Virginia: AIDS Drug Assistance Program Disenrolling Some
January 13, 2011
While Virginia has seen a surge in people needing help from its AIDS Drug Assistance Program in recent years, state and federal support have remained flat, say health officials. To ensure ADAP does not run out of money before the grant year ends in March, administrators narrowed enrollment criteria, among other measures.
An estimated 760 clients are being disenrolled by more restrictive eligibility criteria, with state workers assisting most in transitioning to private charity programs run by AIDS drug manufacturers, according to a Dec. 7 letter from Dr. Karen Remley, Virginia's health commissioner. Disenrollment criteria include having joined the program most recently and having not picked up medications in the past five months; CD4 cell counts are also a consideration.
"We have experienced a fairly significant increase in enrollment, about a 21 percent increase in enrollment from 2007 to 2009," said Dr. Maureen Dempsey, Virginia's chief deputy of public health. "At the same time, we also saw an increase in medication costs. Folks are living longer with HIV. ... As new medications get added to those regimens and as they live longer, the cost of maintaining those regimens increases as well."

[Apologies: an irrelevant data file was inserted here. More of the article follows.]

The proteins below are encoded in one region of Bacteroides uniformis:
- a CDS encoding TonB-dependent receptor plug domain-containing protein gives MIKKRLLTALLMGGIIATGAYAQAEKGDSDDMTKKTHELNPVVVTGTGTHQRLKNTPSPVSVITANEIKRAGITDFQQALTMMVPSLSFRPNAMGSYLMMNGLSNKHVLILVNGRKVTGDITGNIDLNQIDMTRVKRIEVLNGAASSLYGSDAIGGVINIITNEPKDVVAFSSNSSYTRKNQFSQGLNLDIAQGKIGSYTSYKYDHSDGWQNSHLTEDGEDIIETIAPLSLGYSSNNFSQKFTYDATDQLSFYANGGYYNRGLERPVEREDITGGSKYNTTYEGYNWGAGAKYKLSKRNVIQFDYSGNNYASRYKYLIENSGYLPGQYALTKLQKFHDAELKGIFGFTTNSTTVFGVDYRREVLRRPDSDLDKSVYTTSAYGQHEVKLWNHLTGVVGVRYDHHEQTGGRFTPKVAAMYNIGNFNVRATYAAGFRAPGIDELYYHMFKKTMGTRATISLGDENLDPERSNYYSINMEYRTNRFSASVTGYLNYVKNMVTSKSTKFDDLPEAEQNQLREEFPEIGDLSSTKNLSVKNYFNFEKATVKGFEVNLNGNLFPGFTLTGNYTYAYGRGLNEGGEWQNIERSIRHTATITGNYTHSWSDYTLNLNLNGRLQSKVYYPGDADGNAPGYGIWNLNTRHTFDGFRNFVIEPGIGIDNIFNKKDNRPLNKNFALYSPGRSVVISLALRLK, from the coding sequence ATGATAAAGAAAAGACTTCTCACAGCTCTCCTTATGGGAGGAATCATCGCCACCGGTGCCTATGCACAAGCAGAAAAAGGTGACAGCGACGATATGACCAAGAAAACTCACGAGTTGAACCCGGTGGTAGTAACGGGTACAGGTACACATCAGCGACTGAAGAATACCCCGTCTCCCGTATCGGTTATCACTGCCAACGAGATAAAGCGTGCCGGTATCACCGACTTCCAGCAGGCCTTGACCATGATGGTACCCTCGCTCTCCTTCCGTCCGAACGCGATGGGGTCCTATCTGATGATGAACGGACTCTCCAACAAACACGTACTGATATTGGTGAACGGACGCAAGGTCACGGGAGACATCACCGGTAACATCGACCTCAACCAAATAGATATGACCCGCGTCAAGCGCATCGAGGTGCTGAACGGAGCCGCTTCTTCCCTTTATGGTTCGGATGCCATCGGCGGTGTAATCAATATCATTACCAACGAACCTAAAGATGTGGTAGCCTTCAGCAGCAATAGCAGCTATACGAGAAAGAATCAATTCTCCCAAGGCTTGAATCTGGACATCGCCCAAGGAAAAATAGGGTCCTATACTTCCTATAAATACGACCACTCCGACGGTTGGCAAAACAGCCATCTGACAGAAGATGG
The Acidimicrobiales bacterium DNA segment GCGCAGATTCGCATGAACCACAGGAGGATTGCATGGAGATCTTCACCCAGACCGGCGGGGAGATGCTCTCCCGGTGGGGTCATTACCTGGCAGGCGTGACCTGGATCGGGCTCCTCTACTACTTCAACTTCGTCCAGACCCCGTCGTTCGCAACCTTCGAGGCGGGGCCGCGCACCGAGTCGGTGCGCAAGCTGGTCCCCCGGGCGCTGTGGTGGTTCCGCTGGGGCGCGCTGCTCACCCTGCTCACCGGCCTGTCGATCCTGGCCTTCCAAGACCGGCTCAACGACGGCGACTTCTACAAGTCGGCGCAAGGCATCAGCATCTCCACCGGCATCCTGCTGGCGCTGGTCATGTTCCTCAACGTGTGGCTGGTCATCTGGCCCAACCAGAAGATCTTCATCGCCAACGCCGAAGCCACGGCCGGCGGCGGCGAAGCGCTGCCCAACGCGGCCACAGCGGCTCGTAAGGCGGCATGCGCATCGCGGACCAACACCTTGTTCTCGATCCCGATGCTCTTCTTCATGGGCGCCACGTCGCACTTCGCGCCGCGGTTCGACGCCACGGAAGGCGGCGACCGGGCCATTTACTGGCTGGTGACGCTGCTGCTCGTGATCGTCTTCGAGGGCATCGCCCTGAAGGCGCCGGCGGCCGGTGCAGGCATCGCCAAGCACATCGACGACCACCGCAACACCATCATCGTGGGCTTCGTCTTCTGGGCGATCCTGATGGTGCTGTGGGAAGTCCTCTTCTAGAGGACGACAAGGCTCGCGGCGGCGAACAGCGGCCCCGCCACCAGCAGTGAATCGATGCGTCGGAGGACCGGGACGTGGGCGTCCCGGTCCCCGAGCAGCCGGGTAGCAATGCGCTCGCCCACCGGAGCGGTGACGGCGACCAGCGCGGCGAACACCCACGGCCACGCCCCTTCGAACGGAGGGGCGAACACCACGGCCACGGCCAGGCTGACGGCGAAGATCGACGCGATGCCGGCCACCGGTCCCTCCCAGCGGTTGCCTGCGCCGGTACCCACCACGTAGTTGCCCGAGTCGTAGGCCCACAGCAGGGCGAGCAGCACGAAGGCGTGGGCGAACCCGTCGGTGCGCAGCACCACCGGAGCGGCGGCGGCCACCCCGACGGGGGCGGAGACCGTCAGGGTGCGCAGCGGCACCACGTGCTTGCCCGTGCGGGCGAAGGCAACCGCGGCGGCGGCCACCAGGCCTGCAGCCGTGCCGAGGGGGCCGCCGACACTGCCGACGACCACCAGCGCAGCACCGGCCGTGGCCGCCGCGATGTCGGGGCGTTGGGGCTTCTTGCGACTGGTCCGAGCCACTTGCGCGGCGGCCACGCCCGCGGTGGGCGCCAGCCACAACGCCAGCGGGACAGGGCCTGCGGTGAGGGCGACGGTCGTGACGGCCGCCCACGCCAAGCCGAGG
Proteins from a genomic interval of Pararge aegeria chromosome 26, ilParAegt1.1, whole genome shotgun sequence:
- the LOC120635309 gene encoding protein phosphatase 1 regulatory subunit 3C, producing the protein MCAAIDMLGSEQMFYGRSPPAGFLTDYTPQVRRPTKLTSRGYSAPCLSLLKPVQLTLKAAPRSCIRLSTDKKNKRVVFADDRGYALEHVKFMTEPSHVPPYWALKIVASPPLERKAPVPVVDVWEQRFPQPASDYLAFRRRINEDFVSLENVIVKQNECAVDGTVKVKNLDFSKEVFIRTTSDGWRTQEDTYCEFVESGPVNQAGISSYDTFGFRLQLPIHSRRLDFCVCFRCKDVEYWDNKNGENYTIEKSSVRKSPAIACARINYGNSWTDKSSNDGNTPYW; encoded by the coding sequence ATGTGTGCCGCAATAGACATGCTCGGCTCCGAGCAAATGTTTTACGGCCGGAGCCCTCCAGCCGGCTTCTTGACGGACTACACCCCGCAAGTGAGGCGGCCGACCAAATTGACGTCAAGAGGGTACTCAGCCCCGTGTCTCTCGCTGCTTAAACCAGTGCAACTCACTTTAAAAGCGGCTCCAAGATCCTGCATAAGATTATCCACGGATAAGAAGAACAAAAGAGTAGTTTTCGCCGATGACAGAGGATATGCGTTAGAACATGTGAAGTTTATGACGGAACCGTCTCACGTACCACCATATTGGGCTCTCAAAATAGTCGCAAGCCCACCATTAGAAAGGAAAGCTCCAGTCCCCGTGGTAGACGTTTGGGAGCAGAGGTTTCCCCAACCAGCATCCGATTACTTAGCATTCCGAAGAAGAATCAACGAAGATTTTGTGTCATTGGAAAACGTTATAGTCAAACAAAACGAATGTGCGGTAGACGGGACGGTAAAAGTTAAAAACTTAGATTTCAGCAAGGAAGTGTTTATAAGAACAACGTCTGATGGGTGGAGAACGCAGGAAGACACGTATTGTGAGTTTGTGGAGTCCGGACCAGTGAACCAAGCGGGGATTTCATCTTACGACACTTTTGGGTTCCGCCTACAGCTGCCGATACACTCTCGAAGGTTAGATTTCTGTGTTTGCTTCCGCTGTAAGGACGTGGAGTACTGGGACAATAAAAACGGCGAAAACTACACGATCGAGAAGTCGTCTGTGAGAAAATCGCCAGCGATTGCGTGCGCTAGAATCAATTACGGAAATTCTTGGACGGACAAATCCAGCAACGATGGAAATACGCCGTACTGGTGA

Other cuts include drug formulary limits; limiting new enrollments to children, pregnant women, and people with HIV-related opportunistic infections; and limiting prescriptions to 30-day supplies.
"Federal funding over the last few years has been stable," said Kathy Hafford, director of the disease prevention division at the state Department of Health. "We currently receive a little over $21 million in federal ADAP money," she said. "That put us slightly ahead of last year's money, which was $20.6 million," although this year's figure includes supplemental dollars added by the federal government to address financial stresses on ADAPs nationally, she noted.
Of the 150 HIV patients seen at the Cross Over Ministry's free clinics in Richmond, about 15 have been disenrolled from ADAP, including some based on CD4 counts, officials there said.
01.10.2011; Tammie Smith
This article was provided by U.S. Centers for Disease Control and Prevention. It is a part of the publication CDC HIV/Hepatitis/STD/TB Prevention News Update. Visit the CDC's website to find out more about their activities, publications and services.
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